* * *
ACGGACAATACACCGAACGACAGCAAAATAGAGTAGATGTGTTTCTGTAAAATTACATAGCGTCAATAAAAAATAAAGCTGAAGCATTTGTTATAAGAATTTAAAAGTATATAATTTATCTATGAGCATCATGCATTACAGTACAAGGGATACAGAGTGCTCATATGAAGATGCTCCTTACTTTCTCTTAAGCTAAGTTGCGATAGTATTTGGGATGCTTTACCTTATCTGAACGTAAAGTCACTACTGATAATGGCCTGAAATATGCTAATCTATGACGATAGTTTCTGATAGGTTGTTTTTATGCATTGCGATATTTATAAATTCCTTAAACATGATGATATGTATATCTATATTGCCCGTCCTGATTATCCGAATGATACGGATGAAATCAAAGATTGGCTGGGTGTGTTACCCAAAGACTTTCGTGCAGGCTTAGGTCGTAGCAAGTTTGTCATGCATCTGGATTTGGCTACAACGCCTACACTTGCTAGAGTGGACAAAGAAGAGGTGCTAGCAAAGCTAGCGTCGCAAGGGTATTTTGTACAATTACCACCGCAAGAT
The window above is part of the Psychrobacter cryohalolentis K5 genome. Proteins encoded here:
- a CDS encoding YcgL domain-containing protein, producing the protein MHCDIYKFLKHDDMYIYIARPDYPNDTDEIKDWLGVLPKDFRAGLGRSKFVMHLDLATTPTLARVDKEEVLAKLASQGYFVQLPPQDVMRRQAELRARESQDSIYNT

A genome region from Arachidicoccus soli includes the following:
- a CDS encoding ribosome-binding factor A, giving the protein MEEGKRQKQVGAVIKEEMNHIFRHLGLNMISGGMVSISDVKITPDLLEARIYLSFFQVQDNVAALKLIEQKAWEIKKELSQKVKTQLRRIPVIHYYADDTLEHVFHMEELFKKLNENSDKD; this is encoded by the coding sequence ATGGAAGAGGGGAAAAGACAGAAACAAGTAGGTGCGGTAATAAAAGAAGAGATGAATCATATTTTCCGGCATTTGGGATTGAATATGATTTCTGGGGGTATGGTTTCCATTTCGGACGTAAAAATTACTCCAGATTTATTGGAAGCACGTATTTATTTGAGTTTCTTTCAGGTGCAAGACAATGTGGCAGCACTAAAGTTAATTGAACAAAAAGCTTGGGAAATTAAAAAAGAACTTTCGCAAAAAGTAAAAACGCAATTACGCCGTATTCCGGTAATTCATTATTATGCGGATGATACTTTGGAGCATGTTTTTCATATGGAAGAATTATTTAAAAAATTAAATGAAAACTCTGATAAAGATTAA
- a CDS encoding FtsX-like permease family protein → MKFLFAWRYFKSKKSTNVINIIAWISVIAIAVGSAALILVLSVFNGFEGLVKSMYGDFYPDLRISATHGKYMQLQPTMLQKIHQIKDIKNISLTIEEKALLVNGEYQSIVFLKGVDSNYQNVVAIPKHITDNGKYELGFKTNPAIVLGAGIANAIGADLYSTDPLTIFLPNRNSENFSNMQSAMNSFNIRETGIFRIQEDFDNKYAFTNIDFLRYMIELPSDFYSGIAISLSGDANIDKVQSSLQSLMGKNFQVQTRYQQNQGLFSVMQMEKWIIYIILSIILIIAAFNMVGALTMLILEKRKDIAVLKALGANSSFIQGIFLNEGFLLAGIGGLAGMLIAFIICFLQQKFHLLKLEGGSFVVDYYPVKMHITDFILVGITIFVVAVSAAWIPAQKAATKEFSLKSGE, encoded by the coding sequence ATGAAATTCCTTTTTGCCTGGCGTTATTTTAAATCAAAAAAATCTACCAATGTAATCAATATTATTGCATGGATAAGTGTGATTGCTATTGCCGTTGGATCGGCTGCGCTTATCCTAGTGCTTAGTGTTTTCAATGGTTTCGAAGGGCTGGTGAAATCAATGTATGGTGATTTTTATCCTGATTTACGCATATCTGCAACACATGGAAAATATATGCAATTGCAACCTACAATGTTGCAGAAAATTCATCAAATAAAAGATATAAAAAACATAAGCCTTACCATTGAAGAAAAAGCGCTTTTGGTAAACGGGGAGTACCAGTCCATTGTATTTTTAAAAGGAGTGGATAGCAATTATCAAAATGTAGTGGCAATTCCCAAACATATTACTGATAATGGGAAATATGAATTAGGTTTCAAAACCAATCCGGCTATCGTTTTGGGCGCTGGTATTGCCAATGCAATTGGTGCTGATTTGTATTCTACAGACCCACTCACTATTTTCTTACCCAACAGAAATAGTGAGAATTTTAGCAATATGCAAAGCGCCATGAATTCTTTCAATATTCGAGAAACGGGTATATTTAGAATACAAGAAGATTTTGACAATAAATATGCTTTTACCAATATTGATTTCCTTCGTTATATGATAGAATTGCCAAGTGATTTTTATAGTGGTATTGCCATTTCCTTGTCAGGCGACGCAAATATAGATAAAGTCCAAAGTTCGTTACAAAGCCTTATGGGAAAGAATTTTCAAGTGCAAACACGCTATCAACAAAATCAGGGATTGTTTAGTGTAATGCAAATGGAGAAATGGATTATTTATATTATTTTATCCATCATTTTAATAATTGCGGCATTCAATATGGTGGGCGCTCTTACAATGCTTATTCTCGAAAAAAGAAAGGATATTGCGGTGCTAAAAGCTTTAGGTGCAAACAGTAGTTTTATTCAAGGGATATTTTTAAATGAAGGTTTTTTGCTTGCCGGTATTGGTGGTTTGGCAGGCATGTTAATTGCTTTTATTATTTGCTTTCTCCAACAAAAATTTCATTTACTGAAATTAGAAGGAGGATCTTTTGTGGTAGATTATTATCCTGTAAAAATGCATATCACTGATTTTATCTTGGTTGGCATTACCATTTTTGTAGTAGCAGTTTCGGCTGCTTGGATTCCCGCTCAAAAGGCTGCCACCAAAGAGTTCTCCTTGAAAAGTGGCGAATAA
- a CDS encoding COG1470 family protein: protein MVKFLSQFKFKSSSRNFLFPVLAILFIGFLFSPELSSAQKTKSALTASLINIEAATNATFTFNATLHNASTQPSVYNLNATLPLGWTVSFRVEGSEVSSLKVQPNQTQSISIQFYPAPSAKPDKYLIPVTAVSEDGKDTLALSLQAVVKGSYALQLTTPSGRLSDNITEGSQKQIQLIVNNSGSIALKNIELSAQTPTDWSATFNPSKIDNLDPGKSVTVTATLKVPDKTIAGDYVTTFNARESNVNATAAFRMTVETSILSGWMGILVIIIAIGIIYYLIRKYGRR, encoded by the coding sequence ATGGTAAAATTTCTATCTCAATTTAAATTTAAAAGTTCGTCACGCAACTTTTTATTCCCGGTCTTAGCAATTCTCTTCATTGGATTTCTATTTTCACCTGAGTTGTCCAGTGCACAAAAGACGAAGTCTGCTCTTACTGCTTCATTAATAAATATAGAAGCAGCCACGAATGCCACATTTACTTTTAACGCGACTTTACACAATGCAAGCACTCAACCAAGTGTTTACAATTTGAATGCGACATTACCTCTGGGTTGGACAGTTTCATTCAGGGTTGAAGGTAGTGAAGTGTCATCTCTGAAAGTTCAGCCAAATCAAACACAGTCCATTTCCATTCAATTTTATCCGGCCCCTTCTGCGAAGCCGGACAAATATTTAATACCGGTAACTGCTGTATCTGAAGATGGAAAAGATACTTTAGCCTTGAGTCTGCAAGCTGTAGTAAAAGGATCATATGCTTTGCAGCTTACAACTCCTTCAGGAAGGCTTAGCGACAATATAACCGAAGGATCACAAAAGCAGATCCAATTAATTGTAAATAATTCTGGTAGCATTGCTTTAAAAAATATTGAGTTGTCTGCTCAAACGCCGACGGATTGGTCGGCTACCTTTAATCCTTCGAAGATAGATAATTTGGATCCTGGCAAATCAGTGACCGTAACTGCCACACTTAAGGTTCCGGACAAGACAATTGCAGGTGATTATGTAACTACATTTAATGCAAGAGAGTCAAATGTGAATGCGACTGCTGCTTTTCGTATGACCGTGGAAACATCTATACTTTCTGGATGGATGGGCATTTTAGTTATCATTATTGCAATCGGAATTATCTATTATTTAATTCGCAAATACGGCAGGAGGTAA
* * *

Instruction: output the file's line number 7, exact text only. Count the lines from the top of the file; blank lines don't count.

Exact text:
- a CDS encoding COG1470 family protein: protein MVKFLSQFKFKSSSRNFLFPVLAILFIGFLFSPELSSAQKTKSALTASLINIEAATNATFTFNATLHNASTQPSVYNLNATLPLGWTVSFRVEGSEVSSLKVQPNQTQSISIQFYPAPSAKPDKYLIPVTAVSEDGKDTLALSLQAVVKGSYALQLTTPSGRLSDNITEGSQKQIQLIVNNSGSIALKNIELSAQTPTDWSATFNPSKIDNLDPGKSVTVTATLKVPDKTIAGDYVTTFNARESNVNATAAFRMTVETSILSGWMGILVIIIAIGIIYYLIRKYGRR, encoded by the coding sequence ATGGTAAAATTTCTATCTCAATTTAAATTTAAAAGTTCGTCACGCAACTTTTTATTCCCGGTCTTAGCAATTCTCTTCATTGGATTTCTATTTTCACCTGAGTTGTCCAGTGCACAAAAGACGAAGTCTGCTCTTACTGCTTCATTAATAAATATAGAAGCAGCCACGAATGCCACATTTACTTTTAACGCGACTTTACACAATGCAAGCACTCAACCAAGTGTTTACAATTTGAATGCGACATTACCTCTGGGTTGGACAGTTTCATTCAGGGTTGAAGGTAGTGAAGTGTCATCTCTGAAAGTTCAGCCAAATCAAACACAGTCCATTTCCATTCAATTTTATCCGGCCCCTTCTGCGAAGCCGGACAAATATTTAATACCGGTAACTGCTGTATCTGAAGATGGAAAAGATACTTTAGCCTTGAGTCTGCAAGCTGTAGTAAAAGGATCATATGCTTTGCAGCTTACAACTCCTTCAGGAAGGCTTAGCGACAATATAACCGAAGGATCACAAAAGCAGATCCAATTAATTGTAAATAATTCTGGTAGCATTGCTTTAAAAAATATTGAGTTGTCTGCTCAAACGCCGACGGATTGGTCGGCTACCTTTAATCCTTCGAAGATAGATAATTTGGATCCTGGCAAATCAGTGACCGTAACTGCCACACTTAAGGTTCCGGACAAGACAATTGCAGGTGATTATGTAACTACATTTAATGCAAGAGAGTCAAATGTGAATGCGACTGCTGCTTTTCGTATGACCGTGGAAACATCTATACTTTCTGGATGGATGGGCATTTTAGTTATCATTATTGCAATCGGAATTATCTATTATTTAATTCGCAAATACGGCAGGAGGTAA